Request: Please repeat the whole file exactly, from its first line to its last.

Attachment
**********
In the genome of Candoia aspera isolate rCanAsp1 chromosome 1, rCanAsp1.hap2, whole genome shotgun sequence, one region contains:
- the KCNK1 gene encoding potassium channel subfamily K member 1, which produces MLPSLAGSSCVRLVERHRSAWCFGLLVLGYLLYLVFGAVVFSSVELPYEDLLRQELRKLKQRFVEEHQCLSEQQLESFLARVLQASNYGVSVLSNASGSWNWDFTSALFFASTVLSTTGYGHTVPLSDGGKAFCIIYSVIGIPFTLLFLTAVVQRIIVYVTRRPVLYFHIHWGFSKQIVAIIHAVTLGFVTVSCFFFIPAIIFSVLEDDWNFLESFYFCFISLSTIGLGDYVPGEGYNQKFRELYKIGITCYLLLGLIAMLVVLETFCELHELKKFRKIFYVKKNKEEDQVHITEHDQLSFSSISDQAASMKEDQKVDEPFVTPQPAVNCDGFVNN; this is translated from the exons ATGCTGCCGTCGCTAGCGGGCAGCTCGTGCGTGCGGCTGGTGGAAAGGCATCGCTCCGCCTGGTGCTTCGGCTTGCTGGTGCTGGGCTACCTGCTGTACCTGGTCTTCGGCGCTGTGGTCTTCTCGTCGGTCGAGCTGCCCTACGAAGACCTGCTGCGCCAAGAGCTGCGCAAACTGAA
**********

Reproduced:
In the genome of Candoia aspera isolate rCanAsp1 chromosome 1, rCanAsp1.hap2, whole genome shotgun sequence, one region contains:
- the KCNK1 gene encoding potassium channel subfamily K member 1, which produces MLPSLAGSSCVRLVERHRSAWCFGLLVLGYLLYLVFGAVVFSSVELPYEDLLRQELRKLKQRFVEEHQCLSEQQLESFLARVLQASNYGVSVLSNASGSWNWDFTSALFFASTVLSTTGYGHTVPLSDGGKAFCIIYSVIGIPFTLLFLTAVVQRIIVYVTRRPVLYFHIHWGFSKQIVAIIHAVTLGFVTVSCFFFIPAIIFSVLEDDWNFLESFYFCFISLSTIGLGDYVPGEGYNQKFRELYKIGITCYLLLGLIAMLVVLETFCELHELKKFRKIFYVKKNKEEDQVHITEHDQLSFSSISDQAASMKEDQKVDEPFVTPQPAVNCDGFVNN; this is translated from the exons ATGCTGCCGTCGCTAGCGGGCAGCTCGTGCGTGCGGCTGGTGGAAAGGCATCGCTCCGCCTGGTGCTTCGGCTTGCTGGTGCTGGGCTACCTGCTGTACCTGGTCTTCGGCGCTGTGGTCTTCTCGTCGGTCGAGCTGCCCTACGAAGACCTGCTGCGCCAAGAGCTGCGCAAACTGAA